MEME mark refused, Trump trademark snag for Israeli club and WHOIS working group set to disband: news round-up

Every Tuesday and Friday, World Trademark Review presents a round-up of news, developments and insights from across the trademark sphere. In our latest edition, we look at a MEME trademark related to serial filer Michael Gleissner, how an Israeli football team adding ‘Trump’ to its name could land the club in trademark hot water, a call for improved IP laws in Nigeria and how the IP portfolio of a UK fashion brand is up for sale. Coverage this time from Trevor Little (TL), Tim Lince (TJL), Adam Houldsworth (AH) and Timothy Au (TA).

Legal radar:

MEME mark falls – A UK trademark application for registration of the term MEME has been refused following an opposition by the company MeMe London. The application was filed by an entity called Meme Partners, and evidence presented by the opponent demonstrated (through a screen print of the business page on UK Companies House) that this entity is owned by multi-millionaire and serial trademark filer Michael Gleissner. Subsequent evidence outlined how Gleissner has registered over 1,100 UK companies, and has filed thousands of trademarks around the world – something widely covered by World Trademark Review (and referenced in the evidence). Analysing the evidence, Comptroller General Teresa Parks concluded: “The applicant has not challenged any of the evidence filed by the opponent and I am left to draw my own conclusions from this. As a result, I find that the opponent has made out a prima facie case that Mr Gleissner was not intending to use the mark in accordance with the essential distinguishing function. The applicant has provided no evidence and/or explanation to counter the prima facie position established by the opponent: neither has it stated that it intends to use the mark, nor has it attempted to explain its rationale for filing the application in response to the opponent’s allegations. Accordingly, the Section 3(6) attack succeeds.” This opposition decision is one of at least four in recent weeks (the others being EASY, PETRUS and WORLD) in which a Gleissner-related entity has been unsuccessful. (TJL)

Marshmallow bounces back with trademark win against Marsh – The UK Intellectual Property Office (UKIPO) has ruled in favour of Marshmallow, an insurtech start-up, after global insurance broking company Marsh claimed the start-up was infringing on its trademark back in 2016. Marsh argued that the only difference between the two names was the word ‘Mallow’, which could “easily be confused by members of the public”. However, the UKIPO disagreed, stating that there was enough of a difference between the associations of the two words – “a soft, sweet food” and “a muddy area of land” – to “offset the moderate degree of visual and aural similarity” between the names. The office added: “[Marshmallow’s] position is even stronger if one compares its trademarks with the actual trademarks upon which the opponent relies.” The founders of the start-up had condemned Marsh’s actions as an attempt to stifle innovation in the insurtech industry, calling the UKIPO’s decision “a sweet victory”. (TA)

Maritime news website threatened over use of 150 year-old icon – A trademark lawsuit has been threatened over the use of a shipping marking, known as the Plimsoll Line, water line or international load line, which is displayed on ships to indicate the maximum depth to which the vessel may be safely immersed when carrying cargo. Plimsoll Gear, a website selling maritime themed clothes, is threatening to sue gCaptain, a Californian maritime news outlet, for selling t-shirts which feature the marking. Lawyers for Plimsoll Gear, which owns a trademark which contains the famous icon, say that the news website is selling “items identical and similar to those sold by our client and protected by Plimsoll Gear’s trademark registrations creates a risk of consumer confusion, regarding the source and sponsorship of those items and potential affiliations between gCaptain and Plimsoll Gear”. But John Konrad, who owns gCaptain is reported to to have described the threatened lawsuit as “crazy”, because the logo in question - which first became mandatory on British merchant ships in 1876 - has been is a “hallmark of safety of the maritime industry since the 1860s”. (AH)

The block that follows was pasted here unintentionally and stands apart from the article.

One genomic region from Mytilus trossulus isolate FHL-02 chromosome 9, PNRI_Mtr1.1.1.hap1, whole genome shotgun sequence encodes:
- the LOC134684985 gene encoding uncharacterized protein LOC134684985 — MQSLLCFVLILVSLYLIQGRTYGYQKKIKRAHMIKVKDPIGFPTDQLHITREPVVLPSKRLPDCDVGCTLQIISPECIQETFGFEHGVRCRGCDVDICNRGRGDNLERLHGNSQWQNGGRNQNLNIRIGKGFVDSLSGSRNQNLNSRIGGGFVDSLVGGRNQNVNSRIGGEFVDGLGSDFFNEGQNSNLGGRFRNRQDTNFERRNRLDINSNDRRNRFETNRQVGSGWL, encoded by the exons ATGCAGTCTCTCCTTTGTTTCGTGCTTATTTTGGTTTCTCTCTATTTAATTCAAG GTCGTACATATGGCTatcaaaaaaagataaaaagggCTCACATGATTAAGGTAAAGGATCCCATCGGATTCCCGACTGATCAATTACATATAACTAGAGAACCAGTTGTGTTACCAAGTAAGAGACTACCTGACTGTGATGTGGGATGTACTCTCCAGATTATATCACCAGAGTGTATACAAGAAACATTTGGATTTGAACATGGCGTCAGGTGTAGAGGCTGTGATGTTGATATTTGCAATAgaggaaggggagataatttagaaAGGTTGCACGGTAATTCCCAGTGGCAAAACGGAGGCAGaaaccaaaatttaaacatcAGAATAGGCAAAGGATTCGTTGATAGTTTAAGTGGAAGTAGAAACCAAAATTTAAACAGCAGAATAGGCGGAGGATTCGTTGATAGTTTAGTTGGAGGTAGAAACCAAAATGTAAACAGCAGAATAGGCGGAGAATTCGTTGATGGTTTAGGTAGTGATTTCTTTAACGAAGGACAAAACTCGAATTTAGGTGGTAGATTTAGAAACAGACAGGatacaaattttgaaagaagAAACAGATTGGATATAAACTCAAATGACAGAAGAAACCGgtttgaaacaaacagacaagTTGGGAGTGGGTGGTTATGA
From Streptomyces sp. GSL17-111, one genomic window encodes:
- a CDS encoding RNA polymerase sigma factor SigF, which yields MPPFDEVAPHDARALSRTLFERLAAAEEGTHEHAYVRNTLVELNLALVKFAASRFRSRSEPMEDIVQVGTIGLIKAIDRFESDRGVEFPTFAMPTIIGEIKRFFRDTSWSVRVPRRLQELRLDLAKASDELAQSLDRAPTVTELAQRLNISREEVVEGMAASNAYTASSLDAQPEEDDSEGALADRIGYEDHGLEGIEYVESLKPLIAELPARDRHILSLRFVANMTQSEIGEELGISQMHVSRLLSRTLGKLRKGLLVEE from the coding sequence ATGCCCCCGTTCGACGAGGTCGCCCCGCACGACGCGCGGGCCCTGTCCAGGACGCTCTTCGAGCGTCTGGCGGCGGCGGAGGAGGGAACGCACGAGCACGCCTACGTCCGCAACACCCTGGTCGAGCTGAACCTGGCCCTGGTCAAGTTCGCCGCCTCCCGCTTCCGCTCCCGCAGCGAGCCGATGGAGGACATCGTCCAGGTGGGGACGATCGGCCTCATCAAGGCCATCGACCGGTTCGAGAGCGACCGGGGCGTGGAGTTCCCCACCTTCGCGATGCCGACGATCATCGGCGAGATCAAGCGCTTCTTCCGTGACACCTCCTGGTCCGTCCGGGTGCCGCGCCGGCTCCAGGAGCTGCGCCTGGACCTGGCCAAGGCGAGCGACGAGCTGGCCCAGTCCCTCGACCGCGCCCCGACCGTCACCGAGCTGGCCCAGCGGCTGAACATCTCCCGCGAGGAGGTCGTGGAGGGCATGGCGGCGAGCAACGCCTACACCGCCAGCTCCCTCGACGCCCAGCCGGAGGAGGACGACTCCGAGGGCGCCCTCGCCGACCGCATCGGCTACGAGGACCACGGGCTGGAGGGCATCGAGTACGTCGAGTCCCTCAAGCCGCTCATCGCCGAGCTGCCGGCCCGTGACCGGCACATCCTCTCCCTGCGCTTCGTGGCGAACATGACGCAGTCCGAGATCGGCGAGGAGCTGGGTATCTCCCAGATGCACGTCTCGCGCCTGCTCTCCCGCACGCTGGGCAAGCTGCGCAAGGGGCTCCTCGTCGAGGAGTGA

Market radar:

UK smoking rates higher after introduction of plain packaging – A new study from the Tobacco Manufacturers’ Association (TMA) claims that plain packaging of tobacco products in the UK is failing, as smoking rates in England between December 2017 and March 2018 were higher than the same period before the measure was introduced – the TMA states that if the same effect was observed across the whole of the UK, there would be roughly 350,000 additional adult smokers compared to before. As part of the study, a poll was also conducted in which over a quarter of the respondents stated they were more likely to buy untaxed tobacco as a result of plain packaging. Giles Roca, the director general of the TMA, denounced the plain packaging of tobacco products, calling it “a boon to the black market by encouraging smokers to buy from illicit sources”. While some groups have claimed it to be a failure in Australia as well, the effectiveness of plain packaging continues to be a heated topic. It remains to be seen whether this newfound data will have an impact on suggestions that plain packaging should spread to alcohol and products high in fat, salt and sugar. (TA)

Fashion brand IP assets for sale – The intellectual property assets of fashion brand Bench have been put up for sale as part of its ongoing administration process. Bench, founded in the UK in 1989, specialises in streetwear and has stores in the UK, Europe and Canada. It is understood that since entering administration last month, the company is now selling its IP portfolio – with interested parties having until today to submit an offer or seek additional information. (TJL)

Ghanain stakeholders team up in the fights against fakes – A number of organisations in the Brong Ahafo region of Ghana have joined forces in adopting a strategic roadmap to combat the trade of counterfeit goods in the region. Entities including the Ghana’s police, fire, immigration and revenue services, as well as the Use Certfied Electrician Association and Electrical Contractors’ Association have come together under the umbrella of the Brong Ahafo Anti-Counterfeit Electrical Products and Electronic Appliances Stakeholders, which will jointly embark on a large-scale public advocacy project drawing attention to the harm caused by counterfeit electrical goods. Francis Mensah Akpaloo of the Ghana Standards Authority said that, while current counterfeiting activities in the country are overwhelming, there must be collaboration in efforts “to reduce patronage of these counterfeit products”. Favoured strategies include the introduction of anti-fraud approaches into quality programmes and the education of procurement personnel. (AH)